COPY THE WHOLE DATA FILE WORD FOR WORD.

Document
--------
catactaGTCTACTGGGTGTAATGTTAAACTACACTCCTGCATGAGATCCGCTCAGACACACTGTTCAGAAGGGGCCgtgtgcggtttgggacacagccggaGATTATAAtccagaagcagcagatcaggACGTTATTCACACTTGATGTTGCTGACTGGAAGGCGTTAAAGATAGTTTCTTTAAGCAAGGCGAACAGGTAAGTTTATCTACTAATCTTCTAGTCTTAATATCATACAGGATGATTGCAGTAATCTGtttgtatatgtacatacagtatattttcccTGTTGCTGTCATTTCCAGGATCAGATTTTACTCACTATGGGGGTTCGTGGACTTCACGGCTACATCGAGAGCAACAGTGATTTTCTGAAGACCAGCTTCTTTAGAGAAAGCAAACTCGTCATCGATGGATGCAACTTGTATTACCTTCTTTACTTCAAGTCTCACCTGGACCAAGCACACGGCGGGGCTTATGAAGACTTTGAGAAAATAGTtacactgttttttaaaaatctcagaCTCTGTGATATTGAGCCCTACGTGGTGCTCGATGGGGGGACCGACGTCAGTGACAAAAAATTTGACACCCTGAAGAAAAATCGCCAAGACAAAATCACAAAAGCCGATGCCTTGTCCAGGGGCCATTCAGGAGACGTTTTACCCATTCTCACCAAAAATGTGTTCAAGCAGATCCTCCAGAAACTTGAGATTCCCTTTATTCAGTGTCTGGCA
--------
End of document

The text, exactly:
catactaGTCTACTGGGTGTAATGTTAAACTACACTCCTGCATGAGATCCGCTCAGACACACTGTTCAGAAGGGGCCgtgtgcggtttgggacacagccggaGATTATAAtccagaagcagcagatcaggACGTTATTCACACTTGATGTTGCTGACTGGAAGGCGTTAAAGATAGTTTCTTTAAGCAAGGCGAACAGGTAAGTTTATCTACTAATCTTCTAGTCTTAATATCATACAGGATGATTGCAGTAATCTGtttgtatatgtacatacagtatattttcccTGTTGCTGTCATTTCCAGGATCAGATTTTACTCACTATGGGGGTTCGTGGACTTCACGGCTACATCGAGAGCAACAGTGATTTTCTGAAGACCAGCTTCTTTAGAGAAAGCAAACTCGTCATCGATGGATGCAACTTGTATTACCTTCTTTACTTCAAGTCTCACCTGGACCAAGCACACGGCGGGGCTTATGAAGACTTTGAGAAAATAGTtacactgttttttaaaaatctcagaCTCTGTGATATTGAGCCCTACGTGGTGCTCGATGGGGGGACCGACGTCAGTGACAAAAAATTTGACACCCTGAAGAAAAATCGCCAAGACAAAATCACAAAAGCCGATGCCTTGTCCAGGGGCCATTCAGGAGACGTTTTACCCATTCTCACCAAAAATGTGTTCAAGCAGATCCTCCAGAAACTTGAGATTCCCTTTATTCAGTGTCTGGCA